Some Courts have been particularly hesitant to probate a will when it “is unartfully drawn, and a literal interpretation of its language is not necessarily determinative. ”Though this Court often looks to the principles of fundamental fairness and equity when discerning a testator’s true intent, there is an initial level of formality one must achieve when executing a will. This instrument does not even come close to meeting the requisite level of formality.
Evictions Are Not Liberally Granted
Recently in IFS Properties LLC v. Willens, the District Court of Nassau County in a holdover summary proceeding was faced with what it determined to be “a case of first impression.” The Court framed the question as follows: “Does the exhibiting to Respondent of the deed by which Petitioner acquired title (not the deed from foreclosure) satisfy the requirements of RPAPL § 713(5)?” 970 N.Y.S.2d 865 (Dist. Ct., Nassau Cnty. 2013).
One who purchases real property at a sale under a foreclosure of a mortgage may maintain a summary proceeding under the Real Property Actions and Proceedings Law to dispossess the original owner, or any other person in possession under that owner, who had defaulted in paying the mortgage. RPAPL § 713(5) states that a special proceeding for eviction may be maintained after a 10-days notice to quit has been served upon the respondent, in the same manner as the service of a notice of petition and petition, when:
The property has been sold in foreclosure and either the deed delivered pursuant to such sale, or a copy of such deed, certified as provided in the civil practice law and rules, has been exhibited to him.
In order to obtain the warrant of eviction, it has been well established by the courts that the following elements are generally required: (1) that the foreclosed mortgage, which had been executed by the owner of the real property, was valid and enforceable; (2) that the mortgage was validly foreclosed; (3) that the property was validly sold under such foreclosure; (4) that the petitioner’s title to such property under such sale has been perfected; (5) that the occupant’s right of possession, if such occupant is not the mortgagor, was acquired from the mortgagor subsequent to the giving of the mortgage; (6) that either the deed delivered pursuant to such sale, or a certified copy of such deed has been “exhibited” to the occupants persons sought to be removed; (7) that the statutory 10-days notice to quit was given to the occupants prior to the commencement of the proceeding in the same manner as the pleadings themselves; and (8) that the occupants sought to be removed nevertheless held over and continue in possession of the property.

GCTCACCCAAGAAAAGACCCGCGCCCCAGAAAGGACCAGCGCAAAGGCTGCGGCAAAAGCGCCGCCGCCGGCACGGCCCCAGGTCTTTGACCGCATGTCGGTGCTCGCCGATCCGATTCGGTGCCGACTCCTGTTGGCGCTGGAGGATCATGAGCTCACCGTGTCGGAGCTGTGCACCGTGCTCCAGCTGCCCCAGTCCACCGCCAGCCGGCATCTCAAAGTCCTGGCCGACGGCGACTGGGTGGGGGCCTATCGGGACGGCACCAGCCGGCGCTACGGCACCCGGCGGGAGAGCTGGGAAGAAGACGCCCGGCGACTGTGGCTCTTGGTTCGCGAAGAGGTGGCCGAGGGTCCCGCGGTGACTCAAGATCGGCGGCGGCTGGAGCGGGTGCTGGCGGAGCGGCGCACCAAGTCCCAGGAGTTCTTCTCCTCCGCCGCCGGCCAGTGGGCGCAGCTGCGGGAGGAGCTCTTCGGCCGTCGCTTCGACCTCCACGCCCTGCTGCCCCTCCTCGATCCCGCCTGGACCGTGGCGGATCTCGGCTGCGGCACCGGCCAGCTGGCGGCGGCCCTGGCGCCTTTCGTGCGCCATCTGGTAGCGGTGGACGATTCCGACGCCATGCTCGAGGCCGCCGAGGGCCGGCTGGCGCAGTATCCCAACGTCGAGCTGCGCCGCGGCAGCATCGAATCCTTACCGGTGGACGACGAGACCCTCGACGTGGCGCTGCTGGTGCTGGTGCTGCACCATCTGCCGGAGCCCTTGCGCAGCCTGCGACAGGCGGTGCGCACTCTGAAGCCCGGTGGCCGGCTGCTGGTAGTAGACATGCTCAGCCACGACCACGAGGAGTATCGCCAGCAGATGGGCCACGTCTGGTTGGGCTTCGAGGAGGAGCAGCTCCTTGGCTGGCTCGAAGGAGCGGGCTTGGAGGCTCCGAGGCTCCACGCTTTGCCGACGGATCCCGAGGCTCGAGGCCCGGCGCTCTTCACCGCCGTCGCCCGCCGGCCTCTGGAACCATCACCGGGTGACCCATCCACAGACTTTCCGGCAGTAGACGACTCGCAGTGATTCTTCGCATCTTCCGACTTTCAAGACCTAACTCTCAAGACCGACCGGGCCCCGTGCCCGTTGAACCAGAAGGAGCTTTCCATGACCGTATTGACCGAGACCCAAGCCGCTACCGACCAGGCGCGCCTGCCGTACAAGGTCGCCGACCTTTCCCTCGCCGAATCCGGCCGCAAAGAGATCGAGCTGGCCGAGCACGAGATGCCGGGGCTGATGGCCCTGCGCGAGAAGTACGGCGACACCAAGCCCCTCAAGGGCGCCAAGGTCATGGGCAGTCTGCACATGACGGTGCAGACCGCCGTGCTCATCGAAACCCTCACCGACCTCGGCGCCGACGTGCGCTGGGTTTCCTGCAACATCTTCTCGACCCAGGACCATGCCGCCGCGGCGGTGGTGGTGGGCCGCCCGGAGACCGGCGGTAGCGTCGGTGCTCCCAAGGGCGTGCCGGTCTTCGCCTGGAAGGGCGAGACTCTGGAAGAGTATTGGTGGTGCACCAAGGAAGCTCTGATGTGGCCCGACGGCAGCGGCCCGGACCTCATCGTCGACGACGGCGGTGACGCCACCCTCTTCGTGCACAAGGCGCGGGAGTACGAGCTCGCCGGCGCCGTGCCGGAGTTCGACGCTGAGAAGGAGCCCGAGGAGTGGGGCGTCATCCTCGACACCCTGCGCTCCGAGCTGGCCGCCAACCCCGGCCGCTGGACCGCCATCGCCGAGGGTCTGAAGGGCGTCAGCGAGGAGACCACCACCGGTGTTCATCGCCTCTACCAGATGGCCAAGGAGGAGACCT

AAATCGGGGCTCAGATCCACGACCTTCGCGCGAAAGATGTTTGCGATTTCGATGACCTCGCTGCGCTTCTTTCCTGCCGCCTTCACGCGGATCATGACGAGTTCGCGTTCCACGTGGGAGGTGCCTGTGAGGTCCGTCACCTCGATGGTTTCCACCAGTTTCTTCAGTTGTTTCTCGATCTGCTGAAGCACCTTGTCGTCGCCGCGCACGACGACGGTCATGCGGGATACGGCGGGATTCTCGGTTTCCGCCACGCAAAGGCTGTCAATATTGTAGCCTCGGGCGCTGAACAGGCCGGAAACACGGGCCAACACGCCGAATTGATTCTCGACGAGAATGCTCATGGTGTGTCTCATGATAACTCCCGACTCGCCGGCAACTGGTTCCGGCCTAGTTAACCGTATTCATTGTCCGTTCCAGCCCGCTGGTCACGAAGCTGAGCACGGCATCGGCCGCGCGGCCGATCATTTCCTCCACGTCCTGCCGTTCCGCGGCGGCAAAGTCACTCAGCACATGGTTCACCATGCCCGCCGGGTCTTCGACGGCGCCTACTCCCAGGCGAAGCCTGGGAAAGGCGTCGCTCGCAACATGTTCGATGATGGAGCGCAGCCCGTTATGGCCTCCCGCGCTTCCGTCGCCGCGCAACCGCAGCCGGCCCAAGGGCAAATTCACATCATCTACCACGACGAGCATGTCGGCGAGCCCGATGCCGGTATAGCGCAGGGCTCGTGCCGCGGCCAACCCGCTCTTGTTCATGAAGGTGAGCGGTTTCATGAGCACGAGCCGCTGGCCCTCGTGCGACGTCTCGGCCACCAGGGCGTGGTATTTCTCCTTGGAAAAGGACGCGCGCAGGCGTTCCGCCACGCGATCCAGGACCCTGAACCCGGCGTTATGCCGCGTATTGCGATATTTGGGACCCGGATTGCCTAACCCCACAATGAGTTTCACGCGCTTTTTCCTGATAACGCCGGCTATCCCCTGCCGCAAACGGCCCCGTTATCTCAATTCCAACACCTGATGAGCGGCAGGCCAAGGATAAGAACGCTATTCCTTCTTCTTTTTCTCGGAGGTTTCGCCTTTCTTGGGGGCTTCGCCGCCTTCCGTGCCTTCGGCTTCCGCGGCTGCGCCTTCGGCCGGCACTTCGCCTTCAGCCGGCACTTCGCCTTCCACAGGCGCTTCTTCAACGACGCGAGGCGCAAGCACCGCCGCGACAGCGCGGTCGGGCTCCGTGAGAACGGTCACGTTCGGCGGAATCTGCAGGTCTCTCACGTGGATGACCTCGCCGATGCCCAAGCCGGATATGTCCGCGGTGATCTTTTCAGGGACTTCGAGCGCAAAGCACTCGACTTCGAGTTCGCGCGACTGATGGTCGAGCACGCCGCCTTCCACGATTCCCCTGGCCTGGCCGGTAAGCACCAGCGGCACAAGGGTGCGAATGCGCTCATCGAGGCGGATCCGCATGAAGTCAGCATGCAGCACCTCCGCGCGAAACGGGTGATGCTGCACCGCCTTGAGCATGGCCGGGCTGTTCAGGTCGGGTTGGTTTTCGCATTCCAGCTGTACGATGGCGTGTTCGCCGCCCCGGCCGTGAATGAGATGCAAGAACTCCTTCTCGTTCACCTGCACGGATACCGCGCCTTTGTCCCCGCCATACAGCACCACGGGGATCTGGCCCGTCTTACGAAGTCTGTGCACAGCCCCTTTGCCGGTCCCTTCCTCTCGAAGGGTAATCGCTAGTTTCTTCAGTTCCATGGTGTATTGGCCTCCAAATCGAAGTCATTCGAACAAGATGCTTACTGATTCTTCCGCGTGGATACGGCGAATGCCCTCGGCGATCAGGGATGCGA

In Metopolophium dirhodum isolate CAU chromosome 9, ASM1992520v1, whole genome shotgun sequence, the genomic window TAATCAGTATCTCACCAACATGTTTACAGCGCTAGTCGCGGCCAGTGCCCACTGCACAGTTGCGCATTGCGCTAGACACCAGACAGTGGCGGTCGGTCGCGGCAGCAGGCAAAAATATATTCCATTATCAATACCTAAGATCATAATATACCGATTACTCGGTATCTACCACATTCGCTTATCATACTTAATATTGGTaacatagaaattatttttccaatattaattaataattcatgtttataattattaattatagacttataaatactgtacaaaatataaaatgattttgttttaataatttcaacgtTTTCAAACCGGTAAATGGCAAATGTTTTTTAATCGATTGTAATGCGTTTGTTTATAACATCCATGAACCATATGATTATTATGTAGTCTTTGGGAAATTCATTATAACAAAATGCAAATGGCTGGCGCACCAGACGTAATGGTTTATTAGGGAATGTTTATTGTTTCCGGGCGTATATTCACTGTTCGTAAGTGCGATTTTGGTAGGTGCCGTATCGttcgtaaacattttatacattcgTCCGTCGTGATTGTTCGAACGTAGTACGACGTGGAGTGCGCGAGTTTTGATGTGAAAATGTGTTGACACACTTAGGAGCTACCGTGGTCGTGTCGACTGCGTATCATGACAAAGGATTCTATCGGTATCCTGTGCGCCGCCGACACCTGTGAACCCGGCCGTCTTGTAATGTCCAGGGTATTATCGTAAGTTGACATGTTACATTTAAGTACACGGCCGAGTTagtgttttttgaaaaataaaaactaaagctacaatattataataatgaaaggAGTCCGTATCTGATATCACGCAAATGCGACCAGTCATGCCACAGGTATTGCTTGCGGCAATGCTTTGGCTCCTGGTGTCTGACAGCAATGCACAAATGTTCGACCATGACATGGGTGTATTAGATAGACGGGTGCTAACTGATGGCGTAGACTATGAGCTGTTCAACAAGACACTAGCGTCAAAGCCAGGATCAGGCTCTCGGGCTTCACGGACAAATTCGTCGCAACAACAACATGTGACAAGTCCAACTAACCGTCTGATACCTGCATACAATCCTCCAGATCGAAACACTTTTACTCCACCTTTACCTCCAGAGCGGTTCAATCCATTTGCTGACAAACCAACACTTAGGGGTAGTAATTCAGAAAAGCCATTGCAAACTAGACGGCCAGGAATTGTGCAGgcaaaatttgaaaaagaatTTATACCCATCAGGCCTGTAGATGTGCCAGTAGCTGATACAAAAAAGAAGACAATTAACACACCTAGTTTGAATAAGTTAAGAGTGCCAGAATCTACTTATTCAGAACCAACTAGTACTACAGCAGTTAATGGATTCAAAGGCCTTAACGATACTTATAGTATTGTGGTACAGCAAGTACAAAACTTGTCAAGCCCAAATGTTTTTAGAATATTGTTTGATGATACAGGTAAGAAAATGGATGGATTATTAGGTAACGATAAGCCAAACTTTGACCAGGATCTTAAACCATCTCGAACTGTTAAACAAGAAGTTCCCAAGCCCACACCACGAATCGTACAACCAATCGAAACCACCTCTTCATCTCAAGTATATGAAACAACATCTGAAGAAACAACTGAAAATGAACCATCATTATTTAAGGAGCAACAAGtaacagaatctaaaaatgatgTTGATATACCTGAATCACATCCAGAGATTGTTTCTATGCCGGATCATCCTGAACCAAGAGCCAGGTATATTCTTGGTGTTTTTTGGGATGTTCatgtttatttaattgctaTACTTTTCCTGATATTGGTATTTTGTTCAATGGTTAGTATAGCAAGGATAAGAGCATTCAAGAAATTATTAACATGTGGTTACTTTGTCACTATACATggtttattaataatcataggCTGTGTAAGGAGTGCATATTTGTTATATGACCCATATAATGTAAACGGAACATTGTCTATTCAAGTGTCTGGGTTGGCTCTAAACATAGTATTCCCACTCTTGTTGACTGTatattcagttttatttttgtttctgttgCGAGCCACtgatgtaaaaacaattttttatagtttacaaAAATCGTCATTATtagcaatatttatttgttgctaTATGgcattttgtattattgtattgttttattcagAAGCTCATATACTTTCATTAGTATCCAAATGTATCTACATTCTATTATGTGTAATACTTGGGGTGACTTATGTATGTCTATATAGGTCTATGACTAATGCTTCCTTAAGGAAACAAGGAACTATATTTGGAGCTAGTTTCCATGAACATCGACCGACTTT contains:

In IFS Properties LLC, it appears that the deed of foreclosure was obtained by the lender and the lender transferred the property to the Petitioner through a “Special/Limited Warranty Deed.” The Petitioner then “exhibited” the deed by which it acquired title (not the referee’s deed) prior to commencing the holdover summary proceeding. In addressing this case of first impression, the Court cited Section 312 of McKinney’s Statutes, which states: “Generally, a statute which takes the property of one person without his consent for the benefit of another is in derogation of common right and should be strictly construed.” Based upon this guidance, and other cited authority, the Court concluded that “Petitioner should have exhibited the referee’s deed to Respondent as required by RPAPL §713(5). This court understands Petitioner’s logic in exhibiting the deed from which it derived title to Respondent. However, this court is bound to follow the language of RPAPL §713(5) as written.” The Court concluded with the following guidance: “Petitioner may choose to exhibit both deeds to Respondent in order to avoid another claim by Respondent that the law was not complied with.” Accordingly the proceeding was dismissed without prejudice. This decision underscores the hyper-technical nature of summary proceedings to dispossess.
I ♡ Boobies!
Recently, the United States Court of Appeals, Third Circuit, in Pennsylvania, was faced with a School District’s appeal, after the District court upheld a group of middle school students’ challenge of the District’s ban on breast cancer awareness bracelets which read “I ♡ boobies! (KEEP A BREAST).” B.H. ex rel Hawk v. Easton Area Sch. Dist., __ F.3d __ (3d Cir. 2013). The Third Circuit looked to U.S. Supreme Court precedent for guidance.